“It felt a little bit like revenge of the nerds, it wasn’t something that physicists or scientists thought about doing in those days.” – Martin Lueck (Tweet)
In this episode, we get an exciting behind-the-scenes story of one of the most famous systematic trading firms of its time, AHL. Our guest is one of the firms founders and takes us from the company’s birth to its acquisition by Man Group. We also discuss how he started his next company, Aspect Capital, how he creates his trading models, and how to build and run a successful multi-billion trend-following firm. This episode is full of insights and stories that you won’t hear elsewhere.
Thank you for listening and please welcome our guest, Martin Lueck.
In This Episode, You’ll Learn:
- About Quantitative Investment research.
- About Martin’s background in physics.
- Martin’s time at his first company, AHL and how it had a profound effect on the whole managed futures industry.
“What we and others in the industry have managed to do is democratize a new form of investment.” – Martin Lueck (Tweet)
- How Martin met his future AHL co-founders at university.
- Why AHL was a happy accident.
“Michael and David and I didn’t know there was an industry doing this in the States.” – Martin Lueck (Tweet)
- How he met his friend Michael Adam and went to work for his dad after studying in Oxford.
“The three of us were over enthusiastic and distractible kids. Through none of this story did we have the laser-like focus that we would like to claim.” – Martin Lueck (Tweet)
- Martin started working for Michael’s dad as well, investigate many trading models and distilling them into key concepts.
“We typed in the back history by hand. The brokers would send us the print out of historic prices.” – Martin Lueck (Tweet)
- In 1987 they founded AHL with David Harding after leaving Michael’s father’s business.
- They started with $100k of investor money that bridged their split from the family business.
- About MINT, a pioneering systematic CTA in the early 80s.
- How they tried to articulate their trading patterns in the form of a computer trading model.
- What the initial AHL model looked like back then.
- How they over optimized in the beginning and had to learn things as they went along.
- How AHL got involved with Man Group.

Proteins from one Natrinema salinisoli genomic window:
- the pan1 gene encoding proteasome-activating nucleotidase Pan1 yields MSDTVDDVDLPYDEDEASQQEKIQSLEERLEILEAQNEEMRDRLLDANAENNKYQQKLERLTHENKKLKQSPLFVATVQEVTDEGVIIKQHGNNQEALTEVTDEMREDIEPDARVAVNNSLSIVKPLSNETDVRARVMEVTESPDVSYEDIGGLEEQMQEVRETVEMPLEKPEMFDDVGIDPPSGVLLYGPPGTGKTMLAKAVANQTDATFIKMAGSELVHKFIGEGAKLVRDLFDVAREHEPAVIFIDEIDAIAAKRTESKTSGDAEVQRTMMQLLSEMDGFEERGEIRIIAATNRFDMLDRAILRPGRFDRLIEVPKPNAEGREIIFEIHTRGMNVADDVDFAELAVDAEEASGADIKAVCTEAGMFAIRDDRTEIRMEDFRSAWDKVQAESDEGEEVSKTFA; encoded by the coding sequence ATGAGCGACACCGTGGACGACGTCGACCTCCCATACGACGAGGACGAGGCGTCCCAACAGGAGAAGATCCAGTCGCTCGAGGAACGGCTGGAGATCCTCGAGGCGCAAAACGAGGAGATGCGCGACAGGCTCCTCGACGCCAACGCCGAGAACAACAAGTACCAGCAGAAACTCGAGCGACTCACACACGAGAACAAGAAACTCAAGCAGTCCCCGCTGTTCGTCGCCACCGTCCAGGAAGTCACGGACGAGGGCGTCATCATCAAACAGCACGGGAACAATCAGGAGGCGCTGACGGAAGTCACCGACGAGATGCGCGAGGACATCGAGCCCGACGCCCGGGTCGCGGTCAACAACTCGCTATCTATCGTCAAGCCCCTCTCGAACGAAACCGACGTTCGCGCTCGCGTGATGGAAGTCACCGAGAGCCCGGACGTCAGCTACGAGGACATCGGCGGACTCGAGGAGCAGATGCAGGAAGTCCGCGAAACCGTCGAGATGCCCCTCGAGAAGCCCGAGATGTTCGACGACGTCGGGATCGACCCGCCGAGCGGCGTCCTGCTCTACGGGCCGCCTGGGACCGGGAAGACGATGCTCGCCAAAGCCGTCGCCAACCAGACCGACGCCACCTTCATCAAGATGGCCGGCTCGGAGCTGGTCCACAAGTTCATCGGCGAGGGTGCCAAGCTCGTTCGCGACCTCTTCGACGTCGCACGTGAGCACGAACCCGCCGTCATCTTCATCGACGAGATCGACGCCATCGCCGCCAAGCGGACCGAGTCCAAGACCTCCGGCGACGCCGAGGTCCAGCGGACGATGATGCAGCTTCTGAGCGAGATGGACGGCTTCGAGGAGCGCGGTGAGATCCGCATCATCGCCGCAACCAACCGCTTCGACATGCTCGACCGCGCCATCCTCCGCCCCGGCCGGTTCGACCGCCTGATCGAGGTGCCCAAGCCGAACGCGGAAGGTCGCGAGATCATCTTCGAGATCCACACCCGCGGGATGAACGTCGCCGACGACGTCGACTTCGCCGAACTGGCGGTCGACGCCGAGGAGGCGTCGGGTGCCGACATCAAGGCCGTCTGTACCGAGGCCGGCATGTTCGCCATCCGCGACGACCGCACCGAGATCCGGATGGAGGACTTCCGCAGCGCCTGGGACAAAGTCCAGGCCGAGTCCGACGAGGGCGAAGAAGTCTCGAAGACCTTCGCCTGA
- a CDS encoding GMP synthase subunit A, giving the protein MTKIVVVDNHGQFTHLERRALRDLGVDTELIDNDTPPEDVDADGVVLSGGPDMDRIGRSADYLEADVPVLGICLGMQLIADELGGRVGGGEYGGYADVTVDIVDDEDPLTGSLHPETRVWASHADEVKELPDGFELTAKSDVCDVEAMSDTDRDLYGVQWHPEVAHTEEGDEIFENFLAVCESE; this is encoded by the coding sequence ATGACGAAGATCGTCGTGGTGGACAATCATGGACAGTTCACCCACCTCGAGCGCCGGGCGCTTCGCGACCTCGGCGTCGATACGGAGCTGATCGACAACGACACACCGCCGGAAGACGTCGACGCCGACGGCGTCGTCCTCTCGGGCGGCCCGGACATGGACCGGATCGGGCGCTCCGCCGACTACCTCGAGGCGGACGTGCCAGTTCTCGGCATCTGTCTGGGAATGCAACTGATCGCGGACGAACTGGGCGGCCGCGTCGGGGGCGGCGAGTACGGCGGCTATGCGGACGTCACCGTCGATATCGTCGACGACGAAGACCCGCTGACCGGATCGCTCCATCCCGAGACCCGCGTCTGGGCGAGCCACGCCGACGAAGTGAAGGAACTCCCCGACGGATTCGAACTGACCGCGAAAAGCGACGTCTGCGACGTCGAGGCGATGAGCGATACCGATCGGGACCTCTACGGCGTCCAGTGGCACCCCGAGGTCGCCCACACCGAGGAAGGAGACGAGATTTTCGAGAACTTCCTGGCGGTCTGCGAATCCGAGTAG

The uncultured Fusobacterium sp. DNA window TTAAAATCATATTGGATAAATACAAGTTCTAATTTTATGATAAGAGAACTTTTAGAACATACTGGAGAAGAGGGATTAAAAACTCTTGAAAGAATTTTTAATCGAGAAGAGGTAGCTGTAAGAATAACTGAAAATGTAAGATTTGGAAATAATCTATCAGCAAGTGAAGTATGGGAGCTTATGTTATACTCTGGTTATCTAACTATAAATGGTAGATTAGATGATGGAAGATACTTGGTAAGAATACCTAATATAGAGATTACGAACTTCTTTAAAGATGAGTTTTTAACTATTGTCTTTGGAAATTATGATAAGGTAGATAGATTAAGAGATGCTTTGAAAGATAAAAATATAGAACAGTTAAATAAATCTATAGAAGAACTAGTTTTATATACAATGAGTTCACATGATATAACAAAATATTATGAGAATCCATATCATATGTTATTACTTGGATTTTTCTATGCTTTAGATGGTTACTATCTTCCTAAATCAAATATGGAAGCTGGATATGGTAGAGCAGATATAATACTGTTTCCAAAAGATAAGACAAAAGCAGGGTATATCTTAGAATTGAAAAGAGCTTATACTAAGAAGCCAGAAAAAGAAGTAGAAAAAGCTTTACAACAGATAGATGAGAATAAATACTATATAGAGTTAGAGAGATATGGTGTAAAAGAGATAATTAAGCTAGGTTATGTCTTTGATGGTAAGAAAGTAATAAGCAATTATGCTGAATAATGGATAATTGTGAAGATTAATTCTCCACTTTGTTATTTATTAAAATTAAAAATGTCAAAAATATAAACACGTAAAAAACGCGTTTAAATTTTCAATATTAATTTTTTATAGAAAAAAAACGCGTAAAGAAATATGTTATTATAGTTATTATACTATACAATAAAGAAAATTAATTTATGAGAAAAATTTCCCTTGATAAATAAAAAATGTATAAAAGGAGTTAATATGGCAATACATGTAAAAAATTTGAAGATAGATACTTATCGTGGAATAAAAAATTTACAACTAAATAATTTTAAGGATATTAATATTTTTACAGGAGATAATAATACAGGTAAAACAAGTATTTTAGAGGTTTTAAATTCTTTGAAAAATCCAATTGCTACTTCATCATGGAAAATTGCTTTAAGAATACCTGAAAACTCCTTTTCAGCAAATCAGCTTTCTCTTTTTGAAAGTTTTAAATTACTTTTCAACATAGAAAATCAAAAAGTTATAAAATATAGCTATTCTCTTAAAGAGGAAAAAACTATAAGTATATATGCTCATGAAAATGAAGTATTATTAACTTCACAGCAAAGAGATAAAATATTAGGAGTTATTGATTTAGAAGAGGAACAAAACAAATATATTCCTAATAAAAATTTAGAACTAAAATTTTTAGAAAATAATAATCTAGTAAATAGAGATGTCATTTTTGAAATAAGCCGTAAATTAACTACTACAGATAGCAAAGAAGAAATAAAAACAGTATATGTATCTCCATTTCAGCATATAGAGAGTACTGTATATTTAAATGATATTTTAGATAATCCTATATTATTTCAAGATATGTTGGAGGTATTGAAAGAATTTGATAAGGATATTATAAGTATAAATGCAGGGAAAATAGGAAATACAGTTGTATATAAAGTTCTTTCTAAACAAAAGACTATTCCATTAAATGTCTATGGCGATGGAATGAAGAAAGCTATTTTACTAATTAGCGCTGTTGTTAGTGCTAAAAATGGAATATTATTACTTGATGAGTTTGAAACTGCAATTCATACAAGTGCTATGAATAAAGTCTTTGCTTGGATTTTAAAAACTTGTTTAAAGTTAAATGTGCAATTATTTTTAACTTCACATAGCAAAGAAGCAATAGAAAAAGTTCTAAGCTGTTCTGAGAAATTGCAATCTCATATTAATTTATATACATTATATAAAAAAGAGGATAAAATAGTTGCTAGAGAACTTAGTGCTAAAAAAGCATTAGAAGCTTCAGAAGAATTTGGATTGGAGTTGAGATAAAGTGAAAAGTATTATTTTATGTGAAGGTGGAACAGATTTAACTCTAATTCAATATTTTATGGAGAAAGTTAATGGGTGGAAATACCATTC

- The skills that each of the 3 Founders brought to the table.
- In 1989 Man Group took a stake in AHL.
- How the Man buy changed their business.
- What happened after Man’s IPO.
- How Michael, David, and Martin went their own ways after they left AHL.
“We all felt that that it was one chapter that had closed and it was time to move on, there was no debate.” – Martin Lueck (Tweet)
- How Martin started Aspect Capital with Anthony Todd, Eugine Lambert and Michael Adam.
- Why he parted ways with his other AHL founders initially and did not start AHL 2.0.
- What he does when he is not working.
- Aspect was founded on bringing managed futures to the institutional side of things.
“Aspect was predicated on the belief that managed futures was too well kept a secret.” – Martin Lueck (Tweet)
- What it looks like running 100-person+ organization.
- What he looks for when adding new researchers and staff to his team.
- The lessons he has learned and the mistakes he’s made in building a culture of an organization.
“It’s an attitude and it’s a cultural fit that are the most important features.” – Martin Lueck (Tweet)
- About their track record and how it should be viewed.
- Martin’s persistence in using trend following models.
- How his models have changed and how he has dealt with risk management over the years.
- What it means to change his models from a binary implementation to an analog implementation.
Resources & Links Mentioned in this Episode:
This episode was sponsored by Swiss Financial Services:
Connect with Aspect Capital:
Visit the Website: www.aspectcapital.com
Call Aspect Capital: + 44 20 7170 9700
E-Mail Aspect Capital: firstname.lastname@example.org
Follow Aspect Capital on Linkedin
“If you could just get rid of the noise, then there was a lot of information available in what the price had done that could inform what the right thing to do was.” – Martin Lueck (Tweet)